• Migrant sex workers and CALD peer educators at a Scarlet Alliance CALD/Migrant sex worker forum. (Supplied: Scarlett Alliance)Source: Supplied: Scarlett Alliance
All that these two sex workers ask is that you keep your stereotypes to yourself and let them enjoy a mentally healthy life, free of stigma.
By
Yasmin Noone

8 Sep 2016 - 4:10 PM  UPDATED 10 Oct 2016 - 4:36 PM

Thai-national Miya Pittaya is proud of the job she’s kept for the last eight years while living in Australia. After all, sex work is one of the oldest professions in the world.

“For me, sex work is just work,” explains Pittaya. “Sometimes, it gets bad but sex work is good because if I’m not happy with this boss I can change or move to another boss.”

The Sydney local tells me she started working in brothels after she moved to Australia for love and her marriage fell apart.

“With sex work, there is never a lack of employment. I can choose my days to work and have enough to time to spend with my son. I don’t care about what other people are thinking about me because I have my family to support.”

“There is a lot of ‘whoreophobia’ in the community because everything we see and hear about sex work, since I can remember, is pretty stigmatising and exaggerated."

Despite Pittaya’s pride in her work, she often faces harsh judgments about sex work from others and occasionally has to battle negative feelings about her own self-worth.

“Sometimes, I have to fight my inner-stigma. I have to fight my feelings.

“I try to think in positive ways. My [current] partner helps me a lot to do that. I feel that I am human and no matter what I do for work, he still loves me.”

Sex worker and CEO of Scarlett Alliance (Australian Sex Workers Association), Jules Kim, says that Pittaya is not alone in being subjected to social stigma.

“There is a lot of ‘whoreophobia’ in the community because everything we see and hear about sex work, since I can remember, is pretty stigmatising and exaggerated,” says Kim. “For example, there are so many TV shows which show sex workers being murdered.”

Kim explains that although there are sex workers who fit the ‘stereotype’ – sex slavery is an international concern and some workers are currently being exploited – many enter the Australian industry willingly because of the money they can make and the amount of workplace flexibility and entrepreneurial freedom they enjoy.

“There’s an assumption that, because we are sex workers, our health needs are all about our sexual health...the medical professionals we see might not even consider the fact that we have broader health needs."

Despite this, she says, moral judgment against sex workers socially marginalises women. Kim also believes that negative stereotypes may interfere with the care sex workers receive from medical professionals.

“There’s an assumption that, because we are sex workers, our health needs are all about our sexual health...the medical professionals we see might not even consider the fact that we have broader health needs.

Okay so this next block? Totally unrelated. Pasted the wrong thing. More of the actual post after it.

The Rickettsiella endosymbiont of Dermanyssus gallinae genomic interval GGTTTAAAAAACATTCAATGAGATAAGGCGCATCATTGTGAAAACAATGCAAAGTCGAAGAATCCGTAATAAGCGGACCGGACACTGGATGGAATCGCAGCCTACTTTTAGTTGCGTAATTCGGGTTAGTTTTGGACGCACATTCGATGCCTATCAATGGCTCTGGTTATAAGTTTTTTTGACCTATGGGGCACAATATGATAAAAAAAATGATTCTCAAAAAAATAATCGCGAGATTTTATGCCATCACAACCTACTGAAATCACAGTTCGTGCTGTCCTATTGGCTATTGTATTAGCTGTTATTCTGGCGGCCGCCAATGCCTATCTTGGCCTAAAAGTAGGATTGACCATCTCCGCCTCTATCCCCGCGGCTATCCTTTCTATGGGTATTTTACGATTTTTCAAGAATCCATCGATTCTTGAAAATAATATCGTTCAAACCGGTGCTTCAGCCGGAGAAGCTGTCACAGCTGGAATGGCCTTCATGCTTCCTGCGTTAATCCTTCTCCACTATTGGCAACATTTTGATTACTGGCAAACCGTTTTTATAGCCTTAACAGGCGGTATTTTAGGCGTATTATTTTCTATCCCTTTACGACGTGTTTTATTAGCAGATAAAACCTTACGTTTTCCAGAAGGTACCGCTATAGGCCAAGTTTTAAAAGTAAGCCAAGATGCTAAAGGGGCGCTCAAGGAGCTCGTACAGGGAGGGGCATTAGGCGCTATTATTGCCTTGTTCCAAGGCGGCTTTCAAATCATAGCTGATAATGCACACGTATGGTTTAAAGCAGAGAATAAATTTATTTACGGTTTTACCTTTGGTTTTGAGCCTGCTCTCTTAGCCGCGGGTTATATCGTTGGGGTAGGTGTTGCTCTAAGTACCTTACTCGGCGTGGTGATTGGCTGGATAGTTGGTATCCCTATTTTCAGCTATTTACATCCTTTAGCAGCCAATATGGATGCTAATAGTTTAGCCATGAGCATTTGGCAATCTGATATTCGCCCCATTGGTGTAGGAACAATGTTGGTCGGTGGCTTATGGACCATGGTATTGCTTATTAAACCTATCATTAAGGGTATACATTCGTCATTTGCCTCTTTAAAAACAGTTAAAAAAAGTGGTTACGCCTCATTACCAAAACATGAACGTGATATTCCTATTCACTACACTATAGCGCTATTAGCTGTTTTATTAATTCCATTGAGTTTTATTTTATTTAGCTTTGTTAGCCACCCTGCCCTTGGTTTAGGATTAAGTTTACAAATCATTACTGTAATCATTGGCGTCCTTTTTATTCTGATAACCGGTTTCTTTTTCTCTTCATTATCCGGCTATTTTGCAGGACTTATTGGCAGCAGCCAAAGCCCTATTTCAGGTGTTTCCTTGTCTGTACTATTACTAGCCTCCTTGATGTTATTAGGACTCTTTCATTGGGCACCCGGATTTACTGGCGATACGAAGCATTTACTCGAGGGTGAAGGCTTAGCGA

“Many counsellors or psychiatrists don’t really understand the work we do. They might tell us that we have mental health issues because of the work we do, even though we might be there to talk to them about something totally unrelated to work. They may also ask invasive questions about our job that are not necessarily for the benefit of our care.

“It’s the same with some doctors. I’ve been to a doctor for the flu and as soon as they find out you’re a sex worker, they want to give you an STI check. That’s even though I look after my sexual health and get checked out regularly.”

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Jess Davidson, the women’s services manager of Sydney’s Hopestreet, also says she sees this stigma interfere with the care of her organisation's sex worker clients, time and time again.

"When you are facing significant isolation and feel like you are being judged for accessing a service, you’re less likely to access care, even if it’s for something simple like a cold or flu," says Davidson.

“You’re not likely to take a preventative approach and regularly visit a GP because maybe you’ve had a bad experience with a health service in the past, faced discrimination or stigma and that will affect you and prevent you from accessing that service again.”

“With the peer education, I feel I can talk openly to other sex workers without fears or being judged."

Pittaya admits that sometimes she finds it tough to discuss her feelings or on-the-job experiences with people outside the industry and general health professionals.

That's why she is part of the alliance's culturally and linguistically diverse (CALD) peer education program, where migrant sex workers like Pittaya help each other to battle through the stigma.

Peers also offer each other support if they have mental health troubles or other concerns.

“With the peer education, I feel I can talk openly to other sex workers without fears or being judged,” says Pittaya.

The Scarlett Alliance can refer members to various sex worker friendly health clinics.

A call for kindness

Although Pittaya receives the peer support she needs to stay mentally and physically well, not every sex worker is well connected to the alliance's services.

That’s why Kim is calling for greater awareness of the mental health needs of sex workers and the stigma they face community-wide.

“It’s important for people talk to us and not base their perceptions about us on their pre-conceived ideas,” says Kim. 

“I also want medical professionals to listen to us. I want them to remember that we might visit a doctor or counselor because we have health needs.

"We aren’t there for entertainment.”

 

Thursday 8 September marks R U OK? Day: a national day of recognition where people are encouraged to ask others if they are okay and be aware of their mental health needs.

Read more information about R U OK? Day

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